Recipe | Gammon steak with colcannon and Irish whiskey sauce

Being boring and teetotal and everything at the moment, there is only so much I can do to celebrate St. Patrick’s day. Though the temptation to swallow the entire Liffey’s worth of Guinness is almost overwhelming, the marathon looms and I must look after myself. That said, I hope that you, dear reader, will be celebrating properly tomorrow. You might start with this. I really wanted to do a bacon chop but was unable to dig one out, so a gammon steak had to suffice, and suffice it did.

Colcannon is traditionally made using kale, I believe, but I’m a slut for spring greens at the moment so used those. You could really fling whatever you fancy – peas, spring onion, parsley, whatevs.

Serves 2
A few spuds
A head of spring greens, trimmed and finely shredded
A knob of butter
Milk, a splash
2 gammon steaks
2 tbsp caster sugar
50ml water
50ml Irish whiskey
Salt, pepper, oil

–  Peel and chop the potatoes and put them in a pan of cold, salted water. Bring to a boil and simmer for 15-20 minutes until tender. Meanwhile wash the greens. When easily skewered, drain the spuds and leave in the colander while you melt the butter in the same pan. Toss in the greens, cover and wilt over a medium heat for 3 minutes. Add the potatoes and mash with a splash of milk. Season with pepper and keep warm over a gentle flame.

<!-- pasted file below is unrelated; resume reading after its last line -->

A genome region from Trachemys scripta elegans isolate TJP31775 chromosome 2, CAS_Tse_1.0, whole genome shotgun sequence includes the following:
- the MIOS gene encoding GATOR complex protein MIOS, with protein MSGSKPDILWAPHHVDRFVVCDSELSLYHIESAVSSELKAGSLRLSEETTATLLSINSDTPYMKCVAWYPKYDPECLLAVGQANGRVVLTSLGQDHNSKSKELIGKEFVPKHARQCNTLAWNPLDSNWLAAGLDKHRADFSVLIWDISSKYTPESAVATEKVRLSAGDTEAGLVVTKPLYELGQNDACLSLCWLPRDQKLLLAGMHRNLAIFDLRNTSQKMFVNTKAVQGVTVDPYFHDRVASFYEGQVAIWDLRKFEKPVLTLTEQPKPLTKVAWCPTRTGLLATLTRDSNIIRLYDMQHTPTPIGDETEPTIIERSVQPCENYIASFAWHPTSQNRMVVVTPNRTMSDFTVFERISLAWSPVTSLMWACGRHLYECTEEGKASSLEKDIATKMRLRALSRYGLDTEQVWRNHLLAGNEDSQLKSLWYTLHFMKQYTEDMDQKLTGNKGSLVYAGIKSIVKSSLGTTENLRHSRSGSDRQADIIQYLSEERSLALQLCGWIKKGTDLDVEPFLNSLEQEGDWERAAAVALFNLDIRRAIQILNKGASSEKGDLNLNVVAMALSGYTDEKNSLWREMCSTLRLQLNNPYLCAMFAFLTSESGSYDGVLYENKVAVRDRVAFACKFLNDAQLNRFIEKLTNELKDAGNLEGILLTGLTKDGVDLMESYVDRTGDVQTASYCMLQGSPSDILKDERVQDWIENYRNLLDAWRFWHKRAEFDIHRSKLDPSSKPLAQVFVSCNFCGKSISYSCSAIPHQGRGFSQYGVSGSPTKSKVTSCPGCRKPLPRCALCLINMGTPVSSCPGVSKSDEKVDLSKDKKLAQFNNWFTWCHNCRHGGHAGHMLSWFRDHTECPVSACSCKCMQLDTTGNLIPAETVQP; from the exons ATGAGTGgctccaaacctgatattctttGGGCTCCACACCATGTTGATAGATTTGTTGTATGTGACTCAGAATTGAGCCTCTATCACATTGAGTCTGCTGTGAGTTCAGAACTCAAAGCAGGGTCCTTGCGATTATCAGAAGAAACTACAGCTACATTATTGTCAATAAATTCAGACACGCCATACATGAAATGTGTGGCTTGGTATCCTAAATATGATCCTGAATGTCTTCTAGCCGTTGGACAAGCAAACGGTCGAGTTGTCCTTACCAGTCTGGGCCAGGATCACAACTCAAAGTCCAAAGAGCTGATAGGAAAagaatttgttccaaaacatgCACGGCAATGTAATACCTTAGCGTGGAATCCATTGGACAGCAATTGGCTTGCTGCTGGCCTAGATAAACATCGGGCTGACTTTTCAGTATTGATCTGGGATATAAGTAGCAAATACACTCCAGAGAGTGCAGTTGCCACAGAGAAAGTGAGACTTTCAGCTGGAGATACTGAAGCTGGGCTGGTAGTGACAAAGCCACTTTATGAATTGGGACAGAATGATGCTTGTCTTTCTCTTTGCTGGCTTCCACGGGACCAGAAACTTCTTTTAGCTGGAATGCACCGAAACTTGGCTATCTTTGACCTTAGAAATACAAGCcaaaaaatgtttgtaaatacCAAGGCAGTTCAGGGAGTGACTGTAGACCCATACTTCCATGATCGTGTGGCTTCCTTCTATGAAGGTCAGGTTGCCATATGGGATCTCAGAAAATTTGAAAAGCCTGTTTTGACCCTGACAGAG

– Trim the rind from the gammon and fry in a little oil for 2-3 minutes on each side. Meanwhile put the sugar and water in a small saucepan and bring to the boil, stirring to dissolve. Boil for 4 minutes until chestnut-coloured and add the whiskey, swirling the pan to combine – don’t stir. Add a little hot water if it’s looking a bit dry.

– Remove the gammon to a serving plate. Take the frying pan from the heat and tip in the whiskey sauce, swirling again to combine with the meat juices. Spoon the sauce over the meat and serve with the colcannon.


Filed under Recipes

2 responses to “Recipe | Gammon steak with colcannon and Irish whiskey sauce

  1. Glad I’m not the only one who is a slave to those luscious spring greens. So cheap but fantastically tasty and versatile (as you’ve proved).

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